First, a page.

Randy Montoya
Respirator masks

Sandia Lab Helps Test and Sanitize Face Masks and Respirators

June 23, 2020
One national lab is throwing its engineering and scientific resources into efforts to minimize harm from current and future pandemics.

Researchers at Sandia National Laboratories are working with local hospitals and medical device manufacturers to increase the availability of respirator masks for health care workers.

N95 respirator masks are certified to block 95% of extremely small particles without restricting breathing. Sandia engineers are conducting tests for manufacturers to determine how new mask designs measure up to these industry standards. They are also studying disinfection methods that could enable hospitals to reuse masks, lessening the need for new ones

When respirators ran low in hospitals, Albuquerque companies Marpac, Sierra Peaks and Sew-EZ approached Sandia for help testing materials outside the typical supply chain that could be used to manufacture more. Examples included materials used for heating and air conditioning systems, as well as vacuum bags.

To help in this effort, a Sandia team modified its aerosol and filtration equipment for nuclear nonproliferation work to conduct tests and comparison studies for the mask projects.

Through these tests, researchers identified the most promising filter media, comparable to N95 filtration, to use for respirator production.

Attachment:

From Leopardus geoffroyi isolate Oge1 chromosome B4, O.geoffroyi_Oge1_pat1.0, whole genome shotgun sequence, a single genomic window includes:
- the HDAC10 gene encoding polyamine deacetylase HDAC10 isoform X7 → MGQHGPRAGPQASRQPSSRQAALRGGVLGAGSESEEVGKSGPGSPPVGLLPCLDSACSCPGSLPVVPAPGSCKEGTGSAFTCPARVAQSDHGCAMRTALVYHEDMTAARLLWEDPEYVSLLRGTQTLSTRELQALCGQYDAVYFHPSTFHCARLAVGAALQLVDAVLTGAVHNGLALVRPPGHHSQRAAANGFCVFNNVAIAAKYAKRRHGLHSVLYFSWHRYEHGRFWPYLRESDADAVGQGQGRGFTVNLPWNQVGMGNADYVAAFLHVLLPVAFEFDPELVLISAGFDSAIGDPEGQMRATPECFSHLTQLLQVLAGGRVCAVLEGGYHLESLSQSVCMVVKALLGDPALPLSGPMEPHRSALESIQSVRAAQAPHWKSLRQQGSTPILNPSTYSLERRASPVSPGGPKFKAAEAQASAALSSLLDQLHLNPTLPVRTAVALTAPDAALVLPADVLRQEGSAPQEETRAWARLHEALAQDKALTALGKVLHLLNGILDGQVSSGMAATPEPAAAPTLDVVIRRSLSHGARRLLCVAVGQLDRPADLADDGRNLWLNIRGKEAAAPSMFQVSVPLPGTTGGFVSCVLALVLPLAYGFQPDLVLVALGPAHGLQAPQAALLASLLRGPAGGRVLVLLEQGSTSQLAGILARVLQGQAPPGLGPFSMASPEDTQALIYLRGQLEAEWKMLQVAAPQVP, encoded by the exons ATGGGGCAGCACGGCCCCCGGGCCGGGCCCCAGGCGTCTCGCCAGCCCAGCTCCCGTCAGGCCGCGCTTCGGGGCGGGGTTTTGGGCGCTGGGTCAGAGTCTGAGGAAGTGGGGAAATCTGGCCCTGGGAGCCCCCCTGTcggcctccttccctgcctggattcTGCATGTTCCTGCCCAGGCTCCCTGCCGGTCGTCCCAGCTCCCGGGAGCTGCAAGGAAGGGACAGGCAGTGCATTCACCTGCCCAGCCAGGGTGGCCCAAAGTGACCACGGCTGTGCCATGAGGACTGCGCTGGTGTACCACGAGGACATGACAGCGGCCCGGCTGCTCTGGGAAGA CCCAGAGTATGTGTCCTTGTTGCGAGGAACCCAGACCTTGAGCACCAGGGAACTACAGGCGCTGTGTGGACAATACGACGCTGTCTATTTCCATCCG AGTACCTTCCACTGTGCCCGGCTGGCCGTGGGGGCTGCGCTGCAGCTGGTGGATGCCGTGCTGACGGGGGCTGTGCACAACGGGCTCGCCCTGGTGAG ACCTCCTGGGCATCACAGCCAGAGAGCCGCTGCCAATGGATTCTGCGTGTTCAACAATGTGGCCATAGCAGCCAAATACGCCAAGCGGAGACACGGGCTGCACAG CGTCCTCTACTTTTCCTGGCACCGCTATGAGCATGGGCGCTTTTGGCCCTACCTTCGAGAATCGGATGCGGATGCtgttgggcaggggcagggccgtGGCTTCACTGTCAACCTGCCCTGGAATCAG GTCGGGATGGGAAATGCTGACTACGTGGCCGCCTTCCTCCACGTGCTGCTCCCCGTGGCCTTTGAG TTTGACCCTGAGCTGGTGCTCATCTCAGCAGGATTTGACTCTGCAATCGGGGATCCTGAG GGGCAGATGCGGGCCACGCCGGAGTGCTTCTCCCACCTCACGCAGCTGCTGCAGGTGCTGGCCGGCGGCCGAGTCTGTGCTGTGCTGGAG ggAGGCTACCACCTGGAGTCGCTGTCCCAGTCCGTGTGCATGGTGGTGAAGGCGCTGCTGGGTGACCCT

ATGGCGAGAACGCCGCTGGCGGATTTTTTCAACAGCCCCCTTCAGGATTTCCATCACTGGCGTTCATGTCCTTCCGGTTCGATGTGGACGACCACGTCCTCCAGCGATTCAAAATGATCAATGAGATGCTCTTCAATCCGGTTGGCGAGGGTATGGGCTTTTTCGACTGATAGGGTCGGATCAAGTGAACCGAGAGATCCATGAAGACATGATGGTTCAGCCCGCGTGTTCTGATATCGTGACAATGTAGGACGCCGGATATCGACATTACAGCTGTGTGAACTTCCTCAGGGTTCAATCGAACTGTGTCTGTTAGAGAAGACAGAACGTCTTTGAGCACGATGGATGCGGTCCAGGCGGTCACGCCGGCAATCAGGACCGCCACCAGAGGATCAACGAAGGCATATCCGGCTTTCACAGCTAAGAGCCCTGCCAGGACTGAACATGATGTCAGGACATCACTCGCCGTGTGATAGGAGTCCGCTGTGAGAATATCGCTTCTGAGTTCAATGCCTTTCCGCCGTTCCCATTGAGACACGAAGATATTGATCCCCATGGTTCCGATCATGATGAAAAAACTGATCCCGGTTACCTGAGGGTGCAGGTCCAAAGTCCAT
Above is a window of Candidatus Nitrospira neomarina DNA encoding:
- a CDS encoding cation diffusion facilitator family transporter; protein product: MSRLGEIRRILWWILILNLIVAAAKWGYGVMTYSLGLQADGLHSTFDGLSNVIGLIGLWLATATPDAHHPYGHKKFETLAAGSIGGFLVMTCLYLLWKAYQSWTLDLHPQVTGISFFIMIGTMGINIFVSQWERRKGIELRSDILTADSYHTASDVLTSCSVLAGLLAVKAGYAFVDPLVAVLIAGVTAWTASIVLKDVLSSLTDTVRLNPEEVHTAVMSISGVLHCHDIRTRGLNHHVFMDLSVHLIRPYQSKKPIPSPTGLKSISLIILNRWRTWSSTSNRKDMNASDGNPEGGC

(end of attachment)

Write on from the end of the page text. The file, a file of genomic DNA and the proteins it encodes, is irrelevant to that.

Sandia is also working with the University of New Mexico Hospital to determine how to safely decontaminate and reuse respirators. The team is assessing a hydrogen peroxide vapor method being used by UNM Hospital, as well as less-specialized techniques that could be used at smaller hospitals. The study also examines the effect of repeated decontamination cycles on N95 masks’ filtration, fit and mechanical integrity. It is cataloging how different makes and models of respirators break down under various decontamination methods.

Sandi is also exploring new decontamination methods, including supercritical carbon dioxide, a solvent that has properties of both a liquid and a gas and is becoming popular as an eco-friendly alternative for dry cleaning. Many conventional sterilization methods cannot be used because they degrade mask performance, but supercritical carbon dioxide is gentler than other chemical disinfectants and works at relatively low temperatures.

The hope is that it can safely and reliably sterilize N95 respirators and other critical medical supplies for reuse on the front lines of the COVID-19 pandemic. If it is found to be appropriate and effective, it could be rapidly deployed at hospitals nationwide because it is already used in commercial dry-cleaning.

“We’re helping local medical device manufacturers test materials they are using to make medical-grade masks, and we’re helping local hospitals by evaluating methods they’ve developed to clean N95 masks for reuse.” says Sandia researcher Gil Herrera. “We’re providing them information they need to make decisions regarding the reuse of sterilized N95 masks and alternatives to N95 masks to protect health care workers and patients.”

Assistance has been provided at no cost to partners through a combination of internal funds and funding from the Department of Energy Office of Science.

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